-- Evan Brunell

For more baseball news, rumors and analysis, follow @cbssportsmlb on Twitter.


Category: MLB
Posted on: June 11, 2010 1:12 am
Edited on: April 18, 2011 12:33 pm
 

Are interleague 'rivalries' still relevant?


Interleague play opens up again Friday and yet again I'm underwhelmed by the Reds-Royals, Mets-Orioles and Pirates-Tigers.

But it's not just those mashups of also-rans that have begun to bore -- anyone excited for Cubs-White Sox? A's-Giants? Dodgers-Angels? Aren't those the reasons we're still stuck with a bastardized schedule? OK, it's Mets-Yankees and nothing else.

Every time this argument comes up, we're pointed toward interleague attendance numbers, without noting that most of those dates are summer nights on the weekend -- nights when teams would draw regardless of the visiting Royals or Pirates.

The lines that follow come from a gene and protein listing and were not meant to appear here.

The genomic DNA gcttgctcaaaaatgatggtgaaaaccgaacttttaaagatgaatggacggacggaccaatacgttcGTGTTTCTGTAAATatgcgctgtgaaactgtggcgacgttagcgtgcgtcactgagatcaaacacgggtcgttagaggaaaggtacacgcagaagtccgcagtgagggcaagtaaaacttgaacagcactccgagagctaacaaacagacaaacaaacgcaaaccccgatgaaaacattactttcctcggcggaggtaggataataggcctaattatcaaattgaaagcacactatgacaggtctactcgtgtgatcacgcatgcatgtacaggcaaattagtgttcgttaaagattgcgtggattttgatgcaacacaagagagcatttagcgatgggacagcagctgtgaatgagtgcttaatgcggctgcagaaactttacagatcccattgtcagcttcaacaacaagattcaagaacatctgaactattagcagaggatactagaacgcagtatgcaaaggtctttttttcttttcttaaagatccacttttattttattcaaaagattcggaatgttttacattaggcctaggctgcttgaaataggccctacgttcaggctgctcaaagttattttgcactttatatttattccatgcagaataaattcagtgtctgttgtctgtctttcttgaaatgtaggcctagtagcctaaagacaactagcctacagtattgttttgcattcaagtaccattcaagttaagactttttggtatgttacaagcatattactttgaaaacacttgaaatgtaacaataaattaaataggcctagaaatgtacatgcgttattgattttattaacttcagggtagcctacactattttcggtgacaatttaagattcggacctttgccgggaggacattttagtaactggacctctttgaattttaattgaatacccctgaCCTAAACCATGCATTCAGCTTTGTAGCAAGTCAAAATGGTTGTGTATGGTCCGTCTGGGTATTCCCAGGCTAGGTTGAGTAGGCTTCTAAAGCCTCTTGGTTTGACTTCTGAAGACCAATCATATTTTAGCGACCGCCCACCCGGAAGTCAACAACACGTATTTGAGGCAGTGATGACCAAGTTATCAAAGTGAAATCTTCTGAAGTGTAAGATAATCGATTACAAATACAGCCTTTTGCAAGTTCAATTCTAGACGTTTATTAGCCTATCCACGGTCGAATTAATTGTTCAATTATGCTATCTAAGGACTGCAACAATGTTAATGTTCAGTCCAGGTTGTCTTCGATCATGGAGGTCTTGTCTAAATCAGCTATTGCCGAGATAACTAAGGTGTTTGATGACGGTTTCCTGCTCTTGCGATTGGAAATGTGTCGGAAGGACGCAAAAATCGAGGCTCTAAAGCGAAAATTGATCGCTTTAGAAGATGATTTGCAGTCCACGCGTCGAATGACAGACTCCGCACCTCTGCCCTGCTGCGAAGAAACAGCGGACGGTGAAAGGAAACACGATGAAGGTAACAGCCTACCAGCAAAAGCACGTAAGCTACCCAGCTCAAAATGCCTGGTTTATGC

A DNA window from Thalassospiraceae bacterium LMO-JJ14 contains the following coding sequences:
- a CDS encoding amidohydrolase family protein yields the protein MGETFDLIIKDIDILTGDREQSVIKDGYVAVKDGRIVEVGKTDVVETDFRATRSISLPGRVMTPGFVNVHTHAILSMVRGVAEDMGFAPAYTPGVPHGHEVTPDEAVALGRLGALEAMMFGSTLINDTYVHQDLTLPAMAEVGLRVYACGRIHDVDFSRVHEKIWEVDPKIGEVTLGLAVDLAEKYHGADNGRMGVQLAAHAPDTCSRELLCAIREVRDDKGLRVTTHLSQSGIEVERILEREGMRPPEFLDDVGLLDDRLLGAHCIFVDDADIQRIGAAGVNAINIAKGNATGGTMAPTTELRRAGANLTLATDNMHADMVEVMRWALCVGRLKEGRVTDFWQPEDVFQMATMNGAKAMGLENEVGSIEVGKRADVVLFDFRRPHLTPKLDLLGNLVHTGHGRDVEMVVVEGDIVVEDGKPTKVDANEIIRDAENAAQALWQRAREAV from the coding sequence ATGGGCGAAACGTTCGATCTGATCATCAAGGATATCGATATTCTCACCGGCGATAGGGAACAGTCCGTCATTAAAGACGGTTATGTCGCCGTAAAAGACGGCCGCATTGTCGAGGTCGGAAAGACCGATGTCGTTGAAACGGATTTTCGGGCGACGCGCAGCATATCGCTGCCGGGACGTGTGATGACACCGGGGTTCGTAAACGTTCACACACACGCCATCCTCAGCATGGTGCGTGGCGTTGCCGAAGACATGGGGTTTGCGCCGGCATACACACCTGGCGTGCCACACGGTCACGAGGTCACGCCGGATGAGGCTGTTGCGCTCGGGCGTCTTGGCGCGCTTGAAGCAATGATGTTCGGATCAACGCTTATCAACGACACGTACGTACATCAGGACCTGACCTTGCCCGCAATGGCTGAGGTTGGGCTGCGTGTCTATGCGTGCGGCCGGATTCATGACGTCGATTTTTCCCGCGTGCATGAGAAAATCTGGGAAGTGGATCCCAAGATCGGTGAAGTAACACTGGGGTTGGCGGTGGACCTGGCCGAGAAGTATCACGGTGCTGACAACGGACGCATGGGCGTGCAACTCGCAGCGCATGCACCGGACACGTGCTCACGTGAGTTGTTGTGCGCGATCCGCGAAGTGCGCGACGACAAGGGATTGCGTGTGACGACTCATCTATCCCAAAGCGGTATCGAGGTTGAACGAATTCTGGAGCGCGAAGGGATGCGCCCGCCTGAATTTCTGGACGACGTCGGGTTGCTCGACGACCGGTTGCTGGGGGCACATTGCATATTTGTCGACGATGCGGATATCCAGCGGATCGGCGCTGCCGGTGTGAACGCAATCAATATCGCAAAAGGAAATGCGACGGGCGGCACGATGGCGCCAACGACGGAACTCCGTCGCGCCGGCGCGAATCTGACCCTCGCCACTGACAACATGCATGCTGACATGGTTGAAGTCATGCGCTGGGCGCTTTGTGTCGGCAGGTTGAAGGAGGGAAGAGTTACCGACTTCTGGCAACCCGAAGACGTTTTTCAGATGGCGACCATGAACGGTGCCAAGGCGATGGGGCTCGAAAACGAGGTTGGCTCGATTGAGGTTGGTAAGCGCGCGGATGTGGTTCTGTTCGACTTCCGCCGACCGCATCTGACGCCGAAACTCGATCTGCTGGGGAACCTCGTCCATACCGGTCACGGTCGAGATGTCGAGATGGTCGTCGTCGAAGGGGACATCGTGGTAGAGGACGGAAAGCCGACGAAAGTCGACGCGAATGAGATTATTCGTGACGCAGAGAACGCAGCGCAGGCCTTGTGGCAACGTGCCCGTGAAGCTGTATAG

So what's on tap this weekend for our interleague overlords?

White Sox at Cubs: Nurse that hangover from the Blackhawks parade at Wrigley. What does it say that the NHL in June will overshadow one of the prime interleague matchups? Everything, really.

Astros at Yankees: Loser has to claim Roger Clemens?

• Mets at Orioles: When the Wilpons and Peter Angelos get together, there are no winners. Really.

• Pirates at Tigers: Well, there will be two nice looking uniforms on display.

Nationals at Indians: Yes, they're going to play twice before Steven Strasburg pitches. But one relevant game out of three ain't bad.

• Royals at Reds: The first-place Reds 24th in home attendance. There's only one way to solve that -- a visit by the Royals.

Phillies at Red Sox: OK, I'll admit, this should be a good series. Boston plays in front of sold-out crowds every night, so it's not like this is going to help the gate.

Braves at Twins: Two of the best debuts of 2010 (non-Strasnurg division), Target Field and Jason Heyward meet.